Older adults with HIV are falling through the clinical cracks, according to the results of a recent study conducted by researchers at the Yale University School of Medicine and Whitman-Walker Health. The study showed that almost two-thirds of older adults who were diagnosed with HIV at a Connecticut clinic were already at an advanced stage of disease progression, and that those who enter late to care may take longer to achieve an undetectable viral load once they initiate antiretroviral therapy (ART).
These findings join prior evidence in underscoring the need for primary care providers to step up their game when it comes to HIV testing, treatment, and prevention for older adults.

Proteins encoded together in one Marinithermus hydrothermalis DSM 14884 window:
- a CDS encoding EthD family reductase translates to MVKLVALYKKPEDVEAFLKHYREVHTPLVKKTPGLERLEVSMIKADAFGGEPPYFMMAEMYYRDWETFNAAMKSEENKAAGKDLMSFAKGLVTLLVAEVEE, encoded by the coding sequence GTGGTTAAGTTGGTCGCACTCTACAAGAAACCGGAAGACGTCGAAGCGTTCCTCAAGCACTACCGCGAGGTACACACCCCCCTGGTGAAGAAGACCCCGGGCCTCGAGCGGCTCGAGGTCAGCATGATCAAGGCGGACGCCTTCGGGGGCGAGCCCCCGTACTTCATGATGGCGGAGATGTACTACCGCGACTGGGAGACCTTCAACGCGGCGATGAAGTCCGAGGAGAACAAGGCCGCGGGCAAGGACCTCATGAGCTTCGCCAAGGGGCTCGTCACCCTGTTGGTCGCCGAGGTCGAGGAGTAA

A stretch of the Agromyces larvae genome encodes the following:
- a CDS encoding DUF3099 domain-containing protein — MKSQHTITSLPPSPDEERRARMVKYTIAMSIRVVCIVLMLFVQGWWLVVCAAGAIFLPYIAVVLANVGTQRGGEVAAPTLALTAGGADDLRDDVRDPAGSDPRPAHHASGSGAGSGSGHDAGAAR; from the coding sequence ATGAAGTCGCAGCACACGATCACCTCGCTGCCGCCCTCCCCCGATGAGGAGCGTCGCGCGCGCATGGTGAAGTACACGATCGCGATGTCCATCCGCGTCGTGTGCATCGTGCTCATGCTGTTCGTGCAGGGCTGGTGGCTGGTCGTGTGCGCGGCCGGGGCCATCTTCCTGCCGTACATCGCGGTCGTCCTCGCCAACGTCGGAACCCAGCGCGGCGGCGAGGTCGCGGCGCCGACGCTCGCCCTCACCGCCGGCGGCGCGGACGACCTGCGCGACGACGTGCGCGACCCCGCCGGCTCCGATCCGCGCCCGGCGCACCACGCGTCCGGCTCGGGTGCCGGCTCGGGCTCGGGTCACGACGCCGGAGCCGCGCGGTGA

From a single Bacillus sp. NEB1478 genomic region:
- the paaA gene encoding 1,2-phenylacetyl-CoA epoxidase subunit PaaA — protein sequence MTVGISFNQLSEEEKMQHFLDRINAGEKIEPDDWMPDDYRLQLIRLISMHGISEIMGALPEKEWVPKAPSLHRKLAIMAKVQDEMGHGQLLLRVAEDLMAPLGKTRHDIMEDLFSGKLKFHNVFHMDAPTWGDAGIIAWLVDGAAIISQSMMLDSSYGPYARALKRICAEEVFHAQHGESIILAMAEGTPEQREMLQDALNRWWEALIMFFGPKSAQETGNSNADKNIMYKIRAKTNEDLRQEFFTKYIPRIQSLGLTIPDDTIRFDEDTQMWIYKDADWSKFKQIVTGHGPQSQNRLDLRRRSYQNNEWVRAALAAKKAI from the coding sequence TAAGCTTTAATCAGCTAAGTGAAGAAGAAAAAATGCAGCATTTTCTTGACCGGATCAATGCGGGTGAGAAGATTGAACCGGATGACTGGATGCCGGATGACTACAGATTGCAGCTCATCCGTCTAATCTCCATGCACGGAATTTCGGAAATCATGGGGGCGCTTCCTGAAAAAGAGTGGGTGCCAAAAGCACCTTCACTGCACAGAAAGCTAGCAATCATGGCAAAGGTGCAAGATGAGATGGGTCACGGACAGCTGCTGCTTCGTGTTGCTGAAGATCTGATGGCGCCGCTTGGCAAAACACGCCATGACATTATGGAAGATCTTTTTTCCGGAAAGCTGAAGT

“Health care providers need to treat HIV testing as routine whenever the diagnosis is not immediately apparent, regardless of age,” said longtime HIV epidemiologist Amy Justice, M.D., Ph.D., a professor at the Yale School of Medicine and Yale School of Public Health. “As the prevalence of HIV among those over 65 years of age continues to rise, incidence will also likely increase. There is a strong misperception that older people are not at risk. Further, older people may be reticent to report risk behaviors. Instead, HIV testing should be offered as a routine means of identifying a potentially treatable condition,” said Justice.
In the current study, Faiza Yasin, M.D., M.H.S., and colleagues conducted a retrospective review of medical records of 188 people with newly diagnosed HIV who received care at the Nathan Smith Clinic between January 2010 and December 2019. The researchers collected data on patients’ demographics, HIV staging, and response to ART as measured by HIV viral suppression at 12 weeks (HIV RNA fewer than 50 copies/mL). They compared characteristics and outcomes of those 50 years of age or older (n=49) to those younger than 50 years old (n=139) using bivariate analysis.